The Food and Drug Administration (FDA) on Friday denied a request from the maker of the painkiller Opana ER to block generic forms of the drug. The decision came as a surprise, Reuters reports.
The drug’s manufacturer, Endo Health Solutions, argued its newer tamper-resistant formula was more difficult to abuse than the original version of the drug, and asked that the agency not approve generic forms of the earlier version. The FDA decided that since the original Opana had not been withdrawn for reasons of safety or effectiveness, generic forms of the painkiller could continue to be approved and marketed.
The FDA also said the newer Opana ER could still be abused, and might be more easily injected than the original formulation.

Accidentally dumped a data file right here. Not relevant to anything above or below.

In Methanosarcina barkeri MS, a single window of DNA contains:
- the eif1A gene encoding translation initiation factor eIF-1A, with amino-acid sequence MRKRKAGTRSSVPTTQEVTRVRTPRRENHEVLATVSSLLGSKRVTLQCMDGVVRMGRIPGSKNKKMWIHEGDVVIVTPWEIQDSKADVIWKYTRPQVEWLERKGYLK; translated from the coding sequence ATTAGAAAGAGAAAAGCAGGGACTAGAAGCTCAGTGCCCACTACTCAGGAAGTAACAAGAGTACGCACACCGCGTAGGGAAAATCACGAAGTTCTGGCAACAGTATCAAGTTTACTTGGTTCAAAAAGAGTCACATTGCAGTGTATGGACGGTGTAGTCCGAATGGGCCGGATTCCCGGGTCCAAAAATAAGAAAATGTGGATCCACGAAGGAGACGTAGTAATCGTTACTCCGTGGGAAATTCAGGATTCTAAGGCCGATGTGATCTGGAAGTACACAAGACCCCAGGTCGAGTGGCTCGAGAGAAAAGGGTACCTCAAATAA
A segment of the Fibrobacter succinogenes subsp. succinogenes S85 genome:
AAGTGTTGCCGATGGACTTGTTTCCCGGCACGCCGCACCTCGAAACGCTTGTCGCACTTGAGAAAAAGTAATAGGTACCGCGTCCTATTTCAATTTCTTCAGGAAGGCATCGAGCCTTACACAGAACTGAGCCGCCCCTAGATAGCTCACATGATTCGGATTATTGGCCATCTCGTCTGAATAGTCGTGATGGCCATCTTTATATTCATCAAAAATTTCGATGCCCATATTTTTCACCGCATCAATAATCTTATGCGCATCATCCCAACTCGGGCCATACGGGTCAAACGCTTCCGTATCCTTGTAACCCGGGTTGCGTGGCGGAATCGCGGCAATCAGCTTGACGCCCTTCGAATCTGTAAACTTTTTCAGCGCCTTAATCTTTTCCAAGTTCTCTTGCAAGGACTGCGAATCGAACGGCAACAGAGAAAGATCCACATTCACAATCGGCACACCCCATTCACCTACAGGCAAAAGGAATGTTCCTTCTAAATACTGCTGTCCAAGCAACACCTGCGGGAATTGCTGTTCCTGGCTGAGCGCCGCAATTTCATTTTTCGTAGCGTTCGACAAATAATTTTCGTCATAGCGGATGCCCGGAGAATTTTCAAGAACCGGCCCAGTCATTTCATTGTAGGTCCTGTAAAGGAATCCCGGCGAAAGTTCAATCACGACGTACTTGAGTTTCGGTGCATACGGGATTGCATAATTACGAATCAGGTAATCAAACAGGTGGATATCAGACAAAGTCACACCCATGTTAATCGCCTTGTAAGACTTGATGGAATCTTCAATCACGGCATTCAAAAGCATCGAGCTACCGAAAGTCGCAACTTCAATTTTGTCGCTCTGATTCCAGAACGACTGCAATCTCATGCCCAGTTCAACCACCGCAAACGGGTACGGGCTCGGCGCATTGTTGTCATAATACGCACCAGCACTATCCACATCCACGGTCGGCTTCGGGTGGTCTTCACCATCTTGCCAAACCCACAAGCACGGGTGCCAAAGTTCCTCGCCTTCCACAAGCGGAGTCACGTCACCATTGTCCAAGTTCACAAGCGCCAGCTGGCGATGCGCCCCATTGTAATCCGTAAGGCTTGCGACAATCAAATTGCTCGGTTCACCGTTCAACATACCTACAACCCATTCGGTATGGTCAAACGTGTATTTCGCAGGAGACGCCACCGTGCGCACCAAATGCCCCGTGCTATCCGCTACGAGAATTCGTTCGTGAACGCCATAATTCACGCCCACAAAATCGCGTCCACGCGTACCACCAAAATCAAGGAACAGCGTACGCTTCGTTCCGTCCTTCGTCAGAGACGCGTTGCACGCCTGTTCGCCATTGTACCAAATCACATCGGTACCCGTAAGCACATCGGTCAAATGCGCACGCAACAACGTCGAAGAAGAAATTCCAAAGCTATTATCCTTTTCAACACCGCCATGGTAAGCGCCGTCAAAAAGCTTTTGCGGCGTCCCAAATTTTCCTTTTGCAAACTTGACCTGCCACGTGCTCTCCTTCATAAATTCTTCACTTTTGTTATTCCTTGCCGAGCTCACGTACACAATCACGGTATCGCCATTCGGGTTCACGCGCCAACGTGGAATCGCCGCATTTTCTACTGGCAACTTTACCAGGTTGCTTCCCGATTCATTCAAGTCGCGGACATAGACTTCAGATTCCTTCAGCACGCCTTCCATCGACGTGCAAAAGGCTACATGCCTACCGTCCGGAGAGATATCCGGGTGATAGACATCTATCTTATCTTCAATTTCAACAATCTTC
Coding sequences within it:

“We are extremely disappointed and disagree with today’s decision, and believe that the approval of non-abuse deterrent formulations of long acting opioids will contribute to a significant increase in prescription drug abuse,” Rajiv De Silva, President and Chief Executive Officer of Endo Health Solutions, said in a news release.
Last month, the FDA announced it will not approve any generic versions of the original form of OxyContin. The move is aimed at preventing prescription drug abuse. The original version of OxyContin could be crushed and then snorted or injected. The FDA also approved new labeling for a reformulated version of the drug, which will indicate it is more difficult to crush, and thus harder to abuse than the original version. OxyContin’s manufacturer, Purdue Pharma, introduced the tamper-resistant formula in 2010.
Because of the FDA’s decision about generic versions of OxyContin, many experts thought the agency would make a similar ruling about Opana ER, the article notes.